Ethics are discovered, not taught. Even routine decisions can have tremendous and often unseen potential to do harm or good—to colleagues, society, even the whole planet. Often, the most consequential decisions and actions seem routine at the time they’re made—just another day at the office.
That’s why CESR has redefined ethics and social responsibility education. They make it personal. They don’t simply offer a class to teach rules handed down from philosophers or case studies about CEOs who lost their way.
CESR delivers an ongoing values development and self-discovery experience. It’s infused in all subject areas. It’s internalized by students through an ongoing process of action learning and unconventional classroom techniques. This applied approach is built into core curricula throughout the business school, highly unusual in academia.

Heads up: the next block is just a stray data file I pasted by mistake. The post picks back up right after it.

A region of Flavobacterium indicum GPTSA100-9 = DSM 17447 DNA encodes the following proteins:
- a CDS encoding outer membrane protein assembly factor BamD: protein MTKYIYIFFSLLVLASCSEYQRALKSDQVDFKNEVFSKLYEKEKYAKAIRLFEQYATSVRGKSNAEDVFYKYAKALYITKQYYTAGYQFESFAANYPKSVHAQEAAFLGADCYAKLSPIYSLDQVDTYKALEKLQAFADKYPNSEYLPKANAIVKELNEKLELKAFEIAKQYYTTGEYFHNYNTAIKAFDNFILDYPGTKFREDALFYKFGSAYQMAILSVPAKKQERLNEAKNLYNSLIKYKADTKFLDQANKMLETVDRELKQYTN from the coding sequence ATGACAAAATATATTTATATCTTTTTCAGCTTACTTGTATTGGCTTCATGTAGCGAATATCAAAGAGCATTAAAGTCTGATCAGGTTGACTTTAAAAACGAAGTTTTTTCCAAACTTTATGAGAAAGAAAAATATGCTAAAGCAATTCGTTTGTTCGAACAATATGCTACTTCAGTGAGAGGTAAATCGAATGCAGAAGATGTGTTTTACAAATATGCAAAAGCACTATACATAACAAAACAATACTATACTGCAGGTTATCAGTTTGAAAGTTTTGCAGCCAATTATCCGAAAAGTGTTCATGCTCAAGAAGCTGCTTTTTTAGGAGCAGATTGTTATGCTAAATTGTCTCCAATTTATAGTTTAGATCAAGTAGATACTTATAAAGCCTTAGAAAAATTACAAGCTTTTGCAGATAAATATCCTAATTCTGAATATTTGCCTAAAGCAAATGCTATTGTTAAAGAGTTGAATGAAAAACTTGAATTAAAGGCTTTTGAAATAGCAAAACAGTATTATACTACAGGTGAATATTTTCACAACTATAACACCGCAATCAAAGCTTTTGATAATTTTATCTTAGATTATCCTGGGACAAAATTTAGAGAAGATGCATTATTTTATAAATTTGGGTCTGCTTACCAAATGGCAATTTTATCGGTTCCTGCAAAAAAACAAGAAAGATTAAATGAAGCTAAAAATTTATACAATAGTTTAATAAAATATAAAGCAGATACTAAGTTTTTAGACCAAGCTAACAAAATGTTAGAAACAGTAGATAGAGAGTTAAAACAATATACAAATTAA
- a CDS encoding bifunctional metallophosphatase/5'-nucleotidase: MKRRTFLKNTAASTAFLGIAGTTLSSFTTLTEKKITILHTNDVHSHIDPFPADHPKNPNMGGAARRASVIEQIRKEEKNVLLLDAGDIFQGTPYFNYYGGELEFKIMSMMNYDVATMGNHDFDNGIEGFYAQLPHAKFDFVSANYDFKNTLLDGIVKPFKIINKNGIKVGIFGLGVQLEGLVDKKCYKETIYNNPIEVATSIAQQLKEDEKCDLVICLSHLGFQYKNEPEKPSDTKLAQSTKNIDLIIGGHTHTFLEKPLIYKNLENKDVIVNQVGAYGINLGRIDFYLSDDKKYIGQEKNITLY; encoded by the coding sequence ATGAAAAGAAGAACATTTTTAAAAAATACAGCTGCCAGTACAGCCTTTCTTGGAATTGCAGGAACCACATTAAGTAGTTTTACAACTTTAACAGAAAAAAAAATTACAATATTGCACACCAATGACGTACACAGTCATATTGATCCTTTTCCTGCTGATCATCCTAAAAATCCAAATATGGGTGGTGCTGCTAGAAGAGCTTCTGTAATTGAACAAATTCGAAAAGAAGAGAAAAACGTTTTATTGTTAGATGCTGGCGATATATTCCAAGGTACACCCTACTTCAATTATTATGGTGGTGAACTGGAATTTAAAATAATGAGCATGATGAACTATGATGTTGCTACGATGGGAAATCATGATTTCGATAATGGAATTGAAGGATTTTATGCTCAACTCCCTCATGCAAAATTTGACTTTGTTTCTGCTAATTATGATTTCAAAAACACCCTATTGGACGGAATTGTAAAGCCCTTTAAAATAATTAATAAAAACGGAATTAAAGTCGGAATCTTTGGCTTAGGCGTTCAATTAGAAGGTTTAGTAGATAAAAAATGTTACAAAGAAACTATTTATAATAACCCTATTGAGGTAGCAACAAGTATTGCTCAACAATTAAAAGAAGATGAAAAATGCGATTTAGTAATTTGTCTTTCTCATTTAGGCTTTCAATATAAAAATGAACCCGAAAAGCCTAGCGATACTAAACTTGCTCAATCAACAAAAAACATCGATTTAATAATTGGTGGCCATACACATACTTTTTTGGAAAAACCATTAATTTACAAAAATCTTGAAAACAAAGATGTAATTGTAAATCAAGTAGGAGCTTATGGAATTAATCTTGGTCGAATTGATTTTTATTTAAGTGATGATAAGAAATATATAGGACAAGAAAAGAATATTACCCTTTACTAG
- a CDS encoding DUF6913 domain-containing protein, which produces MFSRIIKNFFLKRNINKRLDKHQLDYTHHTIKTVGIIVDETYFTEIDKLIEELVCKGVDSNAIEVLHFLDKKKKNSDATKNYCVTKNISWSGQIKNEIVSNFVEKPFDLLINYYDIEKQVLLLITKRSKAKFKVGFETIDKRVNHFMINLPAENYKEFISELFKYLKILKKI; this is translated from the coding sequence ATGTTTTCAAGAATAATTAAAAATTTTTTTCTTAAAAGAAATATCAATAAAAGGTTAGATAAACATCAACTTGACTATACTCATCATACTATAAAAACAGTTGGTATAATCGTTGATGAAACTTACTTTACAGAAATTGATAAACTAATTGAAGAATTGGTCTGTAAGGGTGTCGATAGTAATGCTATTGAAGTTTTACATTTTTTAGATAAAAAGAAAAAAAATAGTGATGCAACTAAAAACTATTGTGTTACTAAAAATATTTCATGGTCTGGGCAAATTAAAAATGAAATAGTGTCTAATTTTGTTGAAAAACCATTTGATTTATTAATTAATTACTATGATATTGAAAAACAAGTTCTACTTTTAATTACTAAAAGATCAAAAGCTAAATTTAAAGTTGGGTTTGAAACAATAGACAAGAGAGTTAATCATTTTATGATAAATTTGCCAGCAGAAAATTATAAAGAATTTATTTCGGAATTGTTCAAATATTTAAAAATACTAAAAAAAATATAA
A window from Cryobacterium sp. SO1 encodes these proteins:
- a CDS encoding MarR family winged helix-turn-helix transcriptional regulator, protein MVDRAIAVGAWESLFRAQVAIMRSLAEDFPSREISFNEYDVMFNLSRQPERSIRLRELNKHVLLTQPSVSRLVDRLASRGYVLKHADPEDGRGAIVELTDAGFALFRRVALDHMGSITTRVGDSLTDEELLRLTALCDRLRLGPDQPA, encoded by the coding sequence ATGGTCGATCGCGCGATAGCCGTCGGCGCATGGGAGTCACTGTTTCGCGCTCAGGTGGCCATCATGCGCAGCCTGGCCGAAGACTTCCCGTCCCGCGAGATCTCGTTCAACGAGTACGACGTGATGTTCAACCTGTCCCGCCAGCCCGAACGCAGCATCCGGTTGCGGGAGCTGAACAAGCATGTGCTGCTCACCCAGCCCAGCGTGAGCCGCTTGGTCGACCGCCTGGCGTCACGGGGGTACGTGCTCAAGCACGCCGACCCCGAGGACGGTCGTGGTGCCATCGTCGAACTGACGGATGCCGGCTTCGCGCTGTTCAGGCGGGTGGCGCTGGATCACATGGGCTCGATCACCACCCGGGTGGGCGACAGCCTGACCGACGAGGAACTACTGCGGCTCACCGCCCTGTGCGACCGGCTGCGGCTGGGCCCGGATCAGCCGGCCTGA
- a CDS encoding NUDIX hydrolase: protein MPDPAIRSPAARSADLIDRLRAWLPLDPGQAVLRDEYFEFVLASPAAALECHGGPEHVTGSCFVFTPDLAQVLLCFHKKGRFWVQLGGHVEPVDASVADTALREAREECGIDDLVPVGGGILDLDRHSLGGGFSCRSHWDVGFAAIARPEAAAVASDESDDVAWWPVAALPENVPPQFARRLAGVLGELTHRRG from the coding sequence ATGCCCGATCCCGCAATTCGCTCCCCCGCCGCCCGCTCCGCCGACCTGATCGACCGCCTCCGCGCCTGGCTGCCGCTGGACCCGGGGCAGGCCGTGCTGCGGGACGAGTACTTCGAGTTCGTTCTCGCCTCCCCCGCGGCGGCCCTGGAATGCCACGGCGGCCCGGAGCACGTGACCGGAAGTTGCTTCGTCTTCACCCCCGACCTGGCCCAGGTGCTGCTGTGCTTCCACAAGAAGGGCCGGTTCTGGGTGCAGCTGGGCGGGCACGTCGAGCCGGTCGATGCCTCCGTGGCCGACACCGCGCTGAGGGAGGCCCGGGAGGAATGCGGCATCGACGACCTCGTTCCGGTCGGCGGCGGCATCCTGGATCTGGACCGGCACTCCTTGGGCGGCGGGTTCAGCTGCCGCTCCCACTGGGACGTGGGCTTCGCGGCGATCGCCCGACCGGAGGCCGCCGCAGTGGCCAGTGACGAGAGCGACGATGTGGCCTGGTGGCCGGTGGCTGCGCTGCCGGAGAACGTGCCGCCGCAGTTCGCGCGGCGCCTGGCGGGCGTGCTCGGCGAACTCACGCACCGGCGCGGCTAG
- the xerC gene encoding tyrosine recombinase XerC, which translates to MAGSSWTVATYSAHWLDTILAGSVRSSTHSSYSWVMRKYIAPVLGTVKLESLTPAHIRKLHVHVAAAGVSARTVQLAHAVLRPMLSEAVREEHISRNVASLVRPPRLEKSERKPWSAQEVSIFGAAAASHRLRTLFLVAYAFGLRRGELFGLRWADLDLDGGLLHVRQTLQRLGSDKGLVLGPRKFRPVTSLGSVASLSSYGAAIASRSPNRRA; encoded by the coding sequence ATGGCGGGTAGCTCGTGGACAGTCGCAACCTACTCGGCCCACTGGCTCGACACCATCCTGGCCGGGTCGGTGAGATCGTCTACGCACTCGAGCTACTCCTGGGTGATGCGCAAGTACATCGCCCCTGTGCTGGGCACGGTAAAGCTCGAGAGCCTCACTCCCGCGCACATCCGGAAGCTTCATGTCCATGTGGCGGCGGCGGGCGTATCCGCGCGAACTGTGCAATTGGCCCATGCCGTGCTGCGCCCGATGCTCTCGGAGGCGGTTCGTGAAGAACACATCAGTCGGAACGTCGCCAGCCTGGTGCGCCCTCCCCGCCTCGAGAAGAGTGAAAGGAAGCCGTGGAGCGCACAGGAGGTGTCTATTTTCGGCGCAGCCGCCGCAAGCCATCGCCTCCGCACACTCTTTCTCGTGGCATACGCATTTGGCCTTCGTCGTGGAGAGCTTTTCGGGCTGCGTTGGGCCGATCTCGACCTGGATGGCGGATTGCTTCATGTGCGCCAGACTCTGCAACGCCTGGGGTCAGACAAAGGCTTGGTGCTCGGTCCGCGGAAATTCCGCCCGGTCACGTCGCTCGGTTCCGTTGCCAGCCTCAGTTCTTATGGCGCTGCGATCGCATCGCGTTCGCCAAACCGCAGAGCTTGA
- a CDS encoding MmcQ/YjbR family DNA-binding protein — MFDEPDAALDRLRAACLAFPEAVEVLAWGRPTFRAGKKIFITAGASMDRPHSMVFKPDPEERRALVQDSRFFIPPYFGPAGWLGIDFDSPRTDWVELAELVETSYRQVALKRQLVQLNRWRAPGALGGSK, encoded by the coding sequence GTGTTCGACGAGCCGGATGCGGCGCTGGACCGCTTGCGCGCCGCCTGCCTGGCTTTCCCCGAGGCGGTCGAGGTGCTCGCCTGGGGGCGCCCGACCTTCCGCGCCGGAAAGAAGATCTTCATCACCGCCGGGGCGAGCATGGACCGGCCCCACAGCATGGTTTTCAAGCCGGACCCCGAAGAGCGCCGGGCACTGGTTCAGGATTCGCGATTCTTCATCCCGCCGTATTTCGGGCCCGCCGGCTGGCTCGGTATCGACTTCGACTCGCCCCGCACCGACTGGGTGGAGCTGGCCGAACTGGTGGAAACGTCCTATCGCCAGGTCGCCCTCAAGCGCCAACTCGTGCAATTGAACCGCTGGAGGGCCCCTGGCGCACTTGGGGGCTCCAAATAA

Self-discovered values are more resilient than those that come from books. Once students discover their values, CESR illustrates how to protect and apply them. That requires critical thinking, every day. It requires constantly asking the right questions—stepping out of routine actions to anticipate consequences for colleagues, customers, organizations and society, and to create opportunities to do good.
Asking those questions is a constantly engaged risk management skill that’s highly valuable to business. Equally important, it’s a constantly-engaged mechanism for setting sights higher than compliance. And that often spurs creativity and innovation that creates social value as well as competitive advantage and financial returns for business.